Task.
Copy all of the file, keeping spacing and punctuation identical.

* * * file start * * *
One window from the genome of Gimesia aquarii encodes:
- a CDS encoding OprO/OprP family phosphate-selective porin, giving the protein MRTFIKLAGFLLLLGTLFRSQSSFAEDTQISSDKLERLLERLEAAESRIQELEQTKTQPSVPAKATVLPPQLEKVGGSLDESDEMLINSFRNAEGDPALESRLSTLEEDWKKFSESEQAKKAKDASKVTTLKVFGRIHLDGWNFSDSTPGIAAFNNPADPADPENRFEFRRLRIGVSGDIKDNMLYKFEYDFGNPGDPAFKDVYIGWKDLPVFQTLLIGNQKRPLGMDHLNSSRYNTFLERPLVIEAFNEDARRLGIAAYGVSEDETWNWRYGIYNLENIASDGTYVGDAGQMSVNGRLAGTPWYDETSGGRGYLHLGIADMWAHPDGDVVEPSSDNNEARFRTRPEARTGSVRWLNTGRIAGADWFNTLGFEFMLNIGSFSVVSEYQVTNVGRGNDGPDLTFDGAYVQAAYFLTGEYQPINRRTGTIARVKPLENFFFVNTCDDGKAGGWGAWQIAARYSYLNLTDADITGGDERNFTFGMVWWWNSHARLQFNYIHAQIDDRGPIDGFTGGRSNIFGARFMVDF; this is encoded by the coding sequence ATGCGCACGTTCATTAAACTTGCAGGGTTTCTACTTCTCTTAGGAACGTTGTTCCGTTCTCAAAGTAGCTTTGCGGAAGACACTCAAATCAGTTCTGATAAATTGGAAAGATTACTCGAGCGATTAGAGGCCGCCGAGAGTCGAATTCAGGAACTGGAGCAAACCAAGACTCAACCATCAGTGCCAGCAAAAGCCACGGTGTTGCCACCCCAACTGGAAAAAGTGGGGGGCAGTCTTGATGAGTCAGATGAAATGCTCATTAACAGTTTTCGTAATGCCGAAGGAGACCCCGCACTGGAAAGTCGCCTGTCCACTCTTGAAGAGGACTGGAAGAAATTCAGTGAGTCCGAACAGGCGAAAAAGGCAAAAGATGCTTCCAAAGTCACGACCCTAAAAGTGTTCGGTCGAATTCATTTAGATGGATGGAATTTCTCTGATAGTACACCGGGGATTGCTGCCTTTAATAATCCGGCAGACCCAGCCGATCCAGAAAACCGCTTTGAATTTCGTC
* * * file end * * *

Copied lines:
One window from the genome of Gimesia aquarii encodes:
- a CDS encoding OprO/OprP family phosphate-selective porin, giving the protein MRTFIKLAGFLLLLGTLFRSQSSFAEDTQISSDKLERLLERLEAAESRIQELEQTKTQPSVPAKATVLPPQLEKVGGSLDESDEMLINSFRNAEGDPALESRLSTLEEDWKKFSESEQAKKAKDASKVTTLKVFGRIHLDGWNFSDSTPGIAAFNNPADPADPENRFEFRRLRIGVSGDIKDNMLYKFEYDFGNPGDPAFKDVYIGWKDLPVFQTLLIGNQKRPLGMDHLNSSRYNTFLERPLVIEAFNEDARRLGIAAYGVSEDETWNWRYGIYNLENIASDGTYVGDAGQMSVNGRLAGTPWYDETSGGRGYLHLGIADMWAHPDGDVVEPSSDNNEARFRTRPEARTGSVRWLNTGRIAGADWFNTLGFEFMLNIGSFSVVSEYQVTNVGRGNDGPDLTFDGAYVQAAYFLTGEYQPINRRTGTIARVKPLENFFFVNTCDDGKAGGWGAWQIAARYSYLNLTDADITGGDERNFTFGMVWWWNSHARLQFNYIHAQIDDRGPIDGFTGGRSNIFGARFMVDF; this is encoded by the coding sequence ATGCGCACGTTCATTAAACTTGCAGGGTTTCTACTTCTCTTAGGAACGTTGTTCCGTTCTCAAAGTAGCTTTGCGGAAGACACTCAAATCAGTTCTGATAAATTGGAAAGATTACTCGAGCGATTAGAGGCCGCCGAGAGTCGAATTCAGGAACTGGAGCAAACCAAGACTCAACCATCAGTGCCAGCAAAAGCCACGGTGTTGCCACCCCAACTGGAAAAAGTGGGGGGCAGTCTTGATGAGTCAGATGAAATGCTCATTAACAGTTTTCGTAATGCCGAAGGAGACCCCGCACTGGAAAGTCGCCTGTCCACTCTTGAAGAGGACTGGAAGAAATTCAGTGAGTCCGAACAGGCGAAAAAGGCAAAAGATGCTTCCAAAGTCACGACCCTAAAAGTGTTCGGTCGAATTCATTTAGATGGATGGAATTTCTCTGATAGTACACCGGGGATTGCTGCCTTTAATAATCCGGCAGACCCAGCCGATCCAGAAAACCGCTTTGAATTTCGTC